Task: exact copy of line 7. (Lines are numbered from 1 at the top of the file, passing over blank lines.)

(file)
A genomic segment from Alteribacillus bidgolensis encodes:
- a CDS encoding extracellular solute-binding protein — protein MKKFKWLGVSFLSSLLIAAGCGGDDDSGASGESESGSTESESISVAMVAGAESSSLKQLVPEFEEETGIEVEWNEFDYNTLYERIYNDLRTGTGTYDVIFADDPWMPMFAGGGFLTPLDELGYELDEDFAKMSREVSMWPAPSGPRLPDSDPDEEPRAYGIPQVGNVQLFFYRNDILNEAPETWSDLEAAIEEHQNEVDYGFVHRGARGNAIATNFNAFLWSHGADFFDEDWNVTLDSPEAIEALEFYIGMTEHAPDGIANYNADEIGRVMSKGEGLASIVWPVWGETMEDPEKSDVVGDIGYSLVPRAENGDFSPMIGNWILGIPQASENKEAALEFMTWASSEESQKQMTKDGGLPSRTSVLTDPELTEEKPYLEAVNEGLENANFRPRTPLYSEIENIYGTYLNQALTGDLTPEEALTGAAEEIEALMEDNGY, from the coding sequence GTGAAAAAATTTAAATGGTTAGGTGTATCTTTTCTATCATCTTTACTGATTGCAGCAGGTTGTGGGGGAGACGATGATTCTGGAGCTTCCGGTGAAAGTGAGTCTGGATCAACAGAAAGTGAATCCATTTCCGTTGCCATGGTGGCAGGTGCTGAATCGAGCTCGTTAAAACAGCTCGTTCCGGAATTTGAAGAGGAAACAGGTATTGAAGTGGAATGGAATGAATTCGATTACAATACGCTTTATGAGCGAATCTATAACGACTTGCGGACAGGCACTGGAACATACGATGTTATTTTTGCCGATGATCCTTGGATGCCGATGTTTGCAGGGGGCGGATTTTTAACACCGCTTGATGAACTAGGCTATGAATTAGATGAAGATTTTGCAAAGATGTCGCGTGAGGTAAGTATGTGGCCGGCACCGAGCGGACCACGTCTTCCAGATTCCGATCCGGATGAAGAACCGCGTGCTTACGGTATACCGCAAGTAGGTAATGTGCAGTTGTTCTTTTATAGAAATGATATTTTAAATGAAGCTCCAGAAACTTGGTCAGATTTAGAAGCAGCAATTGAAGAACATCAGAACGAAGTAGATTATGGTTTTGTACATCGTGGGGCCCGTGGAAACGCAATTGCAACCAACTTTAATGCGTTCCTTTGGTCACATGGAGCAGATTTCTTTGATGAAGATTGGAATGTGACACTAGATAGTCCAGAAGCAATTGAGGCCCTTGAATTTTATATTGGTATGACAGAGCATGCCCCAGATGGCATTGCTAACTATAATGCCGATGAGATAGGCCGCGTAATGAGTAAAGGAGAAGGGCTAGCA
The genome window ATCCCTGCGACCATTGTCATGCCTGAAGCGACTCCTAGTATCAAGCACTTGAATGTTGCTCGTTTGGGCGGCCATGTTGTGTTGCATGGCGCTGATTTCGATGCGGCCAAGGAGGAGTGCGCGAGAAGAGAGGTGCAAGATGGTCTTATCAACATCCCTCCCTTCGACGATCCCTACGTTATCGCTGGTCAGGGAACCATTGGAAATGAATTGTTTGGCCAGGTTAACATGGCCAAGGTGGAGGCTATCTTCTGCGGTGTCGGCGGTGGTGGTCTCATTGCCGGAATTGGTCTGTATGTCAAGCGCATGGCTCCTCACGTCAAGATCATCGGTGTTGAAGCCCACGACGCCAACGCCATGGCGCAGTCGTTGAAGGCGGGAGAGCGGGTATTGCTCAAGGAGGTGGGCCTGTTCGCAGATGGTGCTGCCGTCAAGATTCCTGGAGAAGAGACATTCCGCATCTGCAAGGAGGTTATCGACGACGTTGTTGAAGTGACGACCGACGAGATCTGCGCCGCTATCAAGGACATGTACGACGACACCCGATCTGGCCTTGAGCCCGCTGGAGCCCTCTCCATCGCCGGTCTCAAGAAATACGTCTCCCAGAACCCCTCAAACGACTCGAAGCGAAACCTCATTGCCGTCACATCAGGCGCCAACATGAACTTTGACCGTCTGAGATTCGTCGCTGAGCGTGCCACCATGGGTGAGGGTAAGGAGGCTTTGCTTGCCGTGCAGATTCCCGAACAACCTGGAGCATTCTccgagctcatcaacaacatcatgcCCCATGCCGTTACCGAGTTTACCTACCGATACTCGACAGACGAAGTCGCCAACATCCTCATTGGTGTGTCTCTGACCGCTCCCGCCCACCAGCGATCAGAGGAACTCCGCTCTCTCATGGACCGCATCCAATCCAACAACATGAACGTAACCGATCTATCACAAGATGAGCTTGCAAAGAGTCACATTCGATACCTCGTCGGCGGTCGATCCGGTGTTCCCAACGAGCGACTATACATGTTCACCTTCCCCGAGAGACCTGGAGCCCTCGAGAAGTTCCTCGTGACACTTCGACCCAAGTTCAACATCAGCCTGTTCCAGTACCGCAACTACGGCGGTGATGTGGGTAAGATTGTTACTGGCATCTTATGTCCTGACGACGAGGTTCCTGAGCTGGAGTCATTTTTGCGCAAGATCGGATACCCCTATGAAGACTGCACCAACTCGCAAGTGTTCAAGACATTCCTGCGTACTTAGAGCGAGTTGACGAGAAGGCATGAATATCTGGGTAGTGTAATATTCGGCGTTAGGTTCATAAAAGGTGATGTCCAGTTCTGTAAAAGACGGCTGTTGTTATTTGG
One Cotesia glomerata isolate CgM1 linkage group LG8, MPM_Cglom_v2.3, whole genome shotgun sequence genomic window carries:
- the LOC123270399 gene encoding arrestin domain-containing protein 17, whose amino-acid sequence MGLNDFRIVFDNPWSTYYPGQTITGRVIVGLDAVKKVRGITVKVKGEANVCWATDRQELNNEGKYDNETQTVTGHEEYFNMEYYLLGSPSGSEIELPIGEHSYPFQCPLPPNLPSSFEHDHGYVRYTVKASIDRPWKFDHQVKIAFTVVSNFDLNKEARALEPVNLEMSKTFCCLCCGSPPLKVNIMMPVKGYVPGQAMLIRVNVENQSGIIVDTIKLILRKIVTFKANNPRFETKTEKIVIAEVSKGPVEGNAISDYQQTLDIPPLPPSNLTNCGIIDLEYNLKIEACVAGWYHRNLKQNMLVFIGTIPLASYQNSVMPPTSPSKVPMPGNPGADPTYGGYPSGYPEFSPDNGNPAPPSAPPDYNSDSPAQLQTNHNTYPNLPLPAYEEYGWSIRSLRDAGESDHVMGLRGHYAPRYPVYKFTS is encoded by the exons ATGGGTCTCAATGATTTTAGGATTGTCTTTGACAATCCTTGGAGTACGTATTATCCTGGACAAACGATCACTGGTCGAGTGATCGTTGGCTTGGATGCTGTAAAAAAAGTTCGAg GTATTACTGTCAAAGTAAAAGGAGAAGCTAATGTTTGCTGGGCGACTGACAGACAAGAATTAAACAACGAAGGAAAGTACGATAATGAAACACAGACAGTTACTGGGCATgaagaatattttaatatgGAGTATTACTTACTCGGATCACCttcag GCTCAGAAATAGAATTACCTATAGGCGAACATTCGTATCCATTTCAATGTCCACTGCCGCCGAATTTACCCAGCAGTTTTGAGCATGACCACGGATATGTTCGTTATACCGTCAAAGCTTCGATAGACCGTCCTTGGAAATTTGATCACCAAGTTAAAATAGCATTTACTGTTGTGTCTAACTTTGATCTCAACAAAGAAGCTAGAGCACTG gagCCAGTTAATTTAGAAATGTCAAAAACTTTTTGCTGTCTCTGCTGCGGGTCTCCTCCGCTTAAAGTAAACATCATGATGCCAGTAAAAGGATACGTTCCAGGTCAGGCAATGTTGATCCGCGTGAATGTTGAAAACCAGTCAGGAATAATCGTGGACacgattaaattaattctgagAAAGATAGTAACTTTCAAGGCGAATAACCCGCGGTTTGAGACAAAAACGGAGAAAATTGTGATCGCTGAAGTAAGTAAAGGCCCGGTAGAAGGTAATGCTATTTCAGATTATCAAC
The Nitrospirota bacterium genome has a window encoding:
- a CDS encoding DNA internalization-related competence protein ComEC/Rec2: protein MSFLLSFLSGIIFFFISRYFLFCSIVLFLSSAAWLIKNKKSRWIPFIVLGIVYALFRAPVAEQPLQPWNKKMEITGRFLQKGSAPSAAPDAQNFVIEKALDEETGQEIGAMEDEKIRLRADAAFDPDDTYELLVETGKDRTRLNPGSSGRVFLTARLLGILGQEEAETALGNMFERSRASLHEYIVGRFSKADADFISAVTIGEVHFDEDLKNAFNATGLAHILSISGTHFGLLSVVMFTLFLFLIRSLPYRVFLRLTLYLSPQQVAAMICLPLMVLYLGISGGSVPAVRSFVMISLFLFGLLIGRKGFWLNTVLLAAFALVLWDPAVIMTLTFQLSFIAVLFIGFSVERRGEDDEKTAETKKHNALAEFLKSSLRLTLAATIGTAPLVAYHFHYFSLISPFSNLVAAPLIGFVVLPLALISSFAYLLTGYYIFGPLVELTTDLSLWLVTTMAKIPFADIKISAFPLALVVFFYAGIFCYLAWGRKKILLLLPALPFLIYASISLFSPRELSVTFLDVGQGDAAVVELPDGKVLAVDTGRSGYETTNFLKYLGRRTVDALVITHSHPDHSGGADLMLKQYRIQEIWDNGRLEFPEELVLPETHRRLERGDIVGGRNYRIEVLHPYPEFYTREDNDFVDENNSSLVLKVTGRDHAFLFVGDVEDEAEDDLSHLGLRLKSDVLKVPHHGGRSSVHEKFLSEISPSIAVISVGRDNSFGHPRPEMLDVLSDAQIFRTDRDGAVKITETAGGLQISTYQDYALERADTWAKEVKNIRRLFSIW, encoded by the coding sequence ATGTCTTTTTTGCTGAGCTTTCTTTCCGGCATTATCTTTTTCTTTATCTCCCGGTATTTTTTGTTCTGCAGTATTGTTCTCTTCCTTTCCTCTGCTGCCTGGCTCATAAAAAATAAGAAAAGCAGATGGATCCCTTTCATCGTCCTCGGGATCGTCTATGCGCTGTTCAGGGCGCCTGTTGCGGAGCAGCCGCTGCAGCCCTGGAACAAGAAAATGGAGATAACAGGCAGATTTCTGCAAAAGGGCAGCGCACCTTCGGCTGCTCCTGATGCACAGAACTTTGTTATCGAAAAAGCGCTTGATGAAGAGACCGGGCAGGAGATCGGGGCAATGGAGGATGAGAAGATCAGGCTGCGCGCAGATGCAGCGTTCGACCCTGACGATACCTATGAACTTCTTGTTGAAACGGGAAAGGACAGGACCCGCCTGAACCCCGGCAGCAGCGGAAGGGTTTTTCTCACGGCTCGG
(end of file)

- a CDS encoding DNA internalization-related competence protein ComEC/Rec2: protein MSFLLSFLSGIIFFFISRYFLFCSIVLFLSSAAWLIKNKKSRWIPFIVLGIVYALFRAPVAEQPLQPWNKKMEITGRFLQKGSAPSAAPDAQNFVIEKALDEETGQEIGAMEDEKIRLRADAAFDPDDTYELLVETGKDRTRLNPGSSGRVFLTARLLGILGQEEAETALGNMFERSRASLHEYIVGRFSKADADFISAVTIGEVHFDEDLKNAFNATGLAHILSISGTHFGLLSVVMFTLFLFLIRSLPYRVFLRLTLYLSPQQVAAMICLPLMVLYLGISGGSVPAVRSFVMISLFLFGLLIGRKGFWLNTVLLAAFALVLWDPAVIMTLTFQLSFIAVLFIGFSVERRGEDDEKTAETKKHNALAEFLKSSLRLTLAATIGTAPLVAYHFHYFSLISPFSNLVAAPLIGFVVLPLALISSFAYLLTGYYIFGPLVELTTDLSLWLVTTMAKIPFADIKISAFPLALVVFFYAGIFCYLAWGRKKILLLLPALPFLIYASISLFSPRELSVTFLDVGQGDAAVVELPDGKVLAVDTGRSGYETTNFLKYLGRRTVDALVITHSHPDHSGGADLMLKQYRIQEIWDNGRLEFPEELVLPETHRRLERGDIVGGRNYRIEVLHPYPEFYTREDNDFVDENNSSLVLKVTGRDHAFLFVGDVEDEAEDDLSHLGLRLKSDVLKVPHHGGRSSVHEKFLSEISPSIAVISVGRDNSFGHPRPEMLDVLSDAQIFRTDRDGAVKITETAGGLQISTYQDYALERADTWAKEVKNIRRLFSIW, encoded by the coding sequence ATGTCTTTTTTGCTGAGCTTTCTTTCCGGCATTATCTTTTTCTTTATCTCCCGGTATTTTTTGTTCTGCAGTATTGTTCTCTTCCTTTCCTCTGCTGCCTGGCTCATAAAAAATAAGAAAAGCAGATGGATCCCTTTCATCGTCCTCGGGATCGTCTATGCGCTGTTCAGGGCGCCTGTTGCGGAGCAGCCGCTGCAGCCCTGGAACAAGAAAATGGAGATAACAGGCAGATTTCTGCAAAAGGGCAGCGCACCTTCGGCTGCTCCTGATGCACAGAACTTTGTTATCGAAAAAGCGCTTGATGAAGAGACCGGGCAGGAGATCGGGGCAATGGAGGATGAGAAGATCAGGCTGCGCGCAGATGCAGCGTTCGACCCTGACGATACCTATGAACTTCTTGTTGAAACGGGAAAGGACAGGACCCGCCTGAACCCCGGCAGCAGCGGAAGGGTTTTTCTCACGGCTCGG